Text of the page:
WRITER ED LIN has a knack for writing about characters that inhabit the underside of the Asian American Dream. In his first novel, Waylaid, the main character is a 12-year-old Chinese kid who helps his parents rent sleazy motel rooms to hookers and Johns on the Jersey Shore, while playing Atari and obsessing over getting laid. The slim novel captured the angst of being an outsider kid and the gritty life of working class Asian Americans. The hero of his new novel, This is a Bust-set in New York City's Chinatown circa 1976-is a rookie cop with a bad case of problems. He's the only Chinese guy on the force in Chinatown, and a serious alcoholic to boot.
Because of his brash, unapologetic subject matter, I sort of expected Lin to be morose and serious. But he was actually a bit goofy, with a loud infectious laugh that boomed around the little coffee shop in San Francisco's Nob Hill, where we met while he was in town from New York City. He was more interested in cracking bad jokes and talking about his obsession with music than focusing on his career as one of the most original Asian American writers today.
Lin, now in his mid-30s, was born in Queens, but his family moved to Jersey when he was 3 years old. A few years later, his parents purchased the sleazy motel, which he so memorably used as his model in Waylaid. But Lin says the real one was considerably worse. "I had to make Waylaid a bit more tame. That place was really crazy. People would get into huge fights there. They would get in their cars and try to run each other over," he says, laughing.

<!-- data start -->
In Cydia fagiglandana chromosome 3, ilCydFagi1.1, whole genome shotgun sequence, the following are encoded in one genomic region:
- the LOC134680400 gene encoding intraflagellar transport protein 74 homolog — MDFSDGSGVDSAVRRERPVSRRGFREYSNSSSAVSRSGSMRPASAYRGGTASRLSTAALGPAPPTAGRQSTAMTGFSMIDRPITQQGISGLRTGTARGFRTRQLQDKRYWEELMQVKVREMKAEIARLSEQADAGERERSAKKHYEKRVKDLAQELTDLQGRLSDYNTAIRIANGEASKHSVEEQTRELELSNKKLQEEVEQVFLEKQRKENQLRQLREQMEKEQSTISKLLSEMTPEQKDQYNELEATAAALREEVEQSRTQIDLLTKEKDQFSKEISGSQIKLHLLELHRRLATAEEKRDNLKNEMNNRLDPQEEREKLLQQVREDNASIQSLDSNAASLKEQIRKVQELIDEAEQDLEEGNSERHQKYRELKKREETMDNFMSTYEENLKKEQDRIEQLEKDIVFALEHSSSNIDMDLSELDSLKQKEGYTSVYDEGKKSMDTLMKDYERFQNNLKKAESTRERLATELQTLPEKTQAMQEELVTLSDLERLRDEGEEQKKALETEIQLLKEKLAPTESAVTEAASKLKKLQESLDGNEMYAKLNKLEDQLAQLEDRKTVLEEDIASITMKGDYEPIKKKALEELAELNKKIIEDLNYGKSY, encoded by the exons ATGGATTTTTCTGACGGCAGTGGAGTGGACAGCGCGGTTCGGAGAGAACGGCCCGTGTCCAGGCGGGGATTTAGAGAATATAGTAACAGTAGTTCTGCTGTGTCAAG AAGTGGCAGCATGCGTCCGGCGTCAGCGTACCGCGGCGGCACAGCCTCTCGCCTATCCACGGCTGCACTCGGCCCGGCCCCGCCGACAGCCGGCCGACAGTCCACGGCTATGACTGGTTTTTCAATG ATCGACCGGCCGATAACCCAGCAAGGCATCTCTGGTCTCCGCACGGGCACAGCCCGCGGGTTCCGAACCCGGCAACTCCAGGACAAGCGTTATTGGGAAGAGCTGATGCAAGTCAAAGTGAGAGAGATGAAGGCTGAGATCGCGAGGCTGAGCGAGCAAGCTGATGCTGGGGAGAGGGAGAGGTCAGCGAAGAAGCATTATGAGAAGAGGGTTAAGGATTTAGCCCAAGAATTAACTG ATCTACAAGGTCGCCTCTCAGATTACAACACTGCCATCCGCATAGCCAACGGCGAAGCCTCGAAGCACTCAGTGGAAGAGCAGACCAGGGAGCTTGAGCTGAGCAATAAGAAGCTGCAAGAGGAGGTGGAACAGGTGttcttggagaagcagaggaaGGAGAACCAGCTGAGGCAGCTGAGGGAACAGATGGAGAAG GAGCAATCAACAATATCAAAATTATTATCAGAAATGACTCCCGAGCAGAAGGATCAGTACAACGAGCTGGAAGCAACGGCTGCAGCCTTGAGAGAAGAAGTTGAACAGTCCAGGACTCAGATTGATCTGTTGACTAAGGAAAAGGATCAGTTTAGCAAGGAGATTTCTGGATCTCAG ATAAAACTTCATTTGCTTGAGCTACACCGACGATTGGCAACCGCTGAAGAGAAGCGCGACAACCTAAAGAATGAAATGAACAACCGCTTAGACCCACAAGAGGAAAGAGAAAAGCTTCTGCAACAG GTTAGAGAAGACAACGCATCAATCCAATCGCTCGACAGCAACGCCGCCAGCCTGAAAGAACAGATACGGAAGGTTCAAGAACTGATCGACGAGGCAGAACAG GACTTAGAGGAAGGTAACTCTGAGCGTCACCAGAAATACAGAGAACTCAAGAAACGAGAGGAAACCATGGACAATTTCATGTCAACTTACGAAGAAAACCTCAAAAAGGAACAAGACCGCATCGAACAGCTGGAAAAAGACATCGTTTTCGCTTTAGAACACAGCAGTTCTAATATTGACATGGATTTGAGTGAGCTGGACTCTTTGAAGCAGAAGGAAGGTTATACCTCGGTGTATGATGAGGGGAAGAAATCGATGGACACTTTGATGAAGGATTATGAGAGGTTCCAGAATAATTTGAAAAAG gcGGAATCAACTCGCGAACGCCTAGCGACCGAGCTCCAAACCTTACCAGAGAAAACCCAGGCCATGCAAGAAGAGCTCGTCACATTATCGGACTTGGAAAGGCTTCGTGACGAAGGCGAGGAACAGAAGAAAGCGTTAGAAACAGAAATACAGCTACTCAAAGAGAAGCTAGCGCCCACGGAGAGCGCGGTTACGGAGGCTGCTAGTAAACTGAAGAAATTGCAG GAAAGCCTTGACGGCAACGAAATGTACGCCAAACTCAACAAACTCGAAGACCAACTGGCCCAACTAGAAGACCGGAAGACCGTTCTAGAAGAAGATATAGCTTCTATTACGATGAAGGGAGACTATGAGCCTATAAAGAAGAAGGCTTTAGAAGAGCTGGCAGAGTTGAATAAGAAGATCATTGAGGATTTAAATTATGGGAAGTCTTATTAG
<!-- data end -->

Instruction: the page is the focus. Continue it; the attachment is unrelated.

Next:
Lin's parents sold the motel when he was a sophomore in high school and the family moved to Williamsport, PA-a town that Lin refers to as a "garbage dump" for its racist ways. Yet, the move helped jumpstart his writing.
"Moving to Pennsylvania, that was such a schism in my mind. I almost had to create another identity to talk to myself," Lin says.
After high school, Lin escaped to New York City. He double-majored in applied engineering and literature writing at Columbia University. Since he was already writing for the university paper, he decided to go to journalism school and has been working as a financial reporter and editor ever since. But even though he didn't get an MFA, he took many writing classes in and out of school.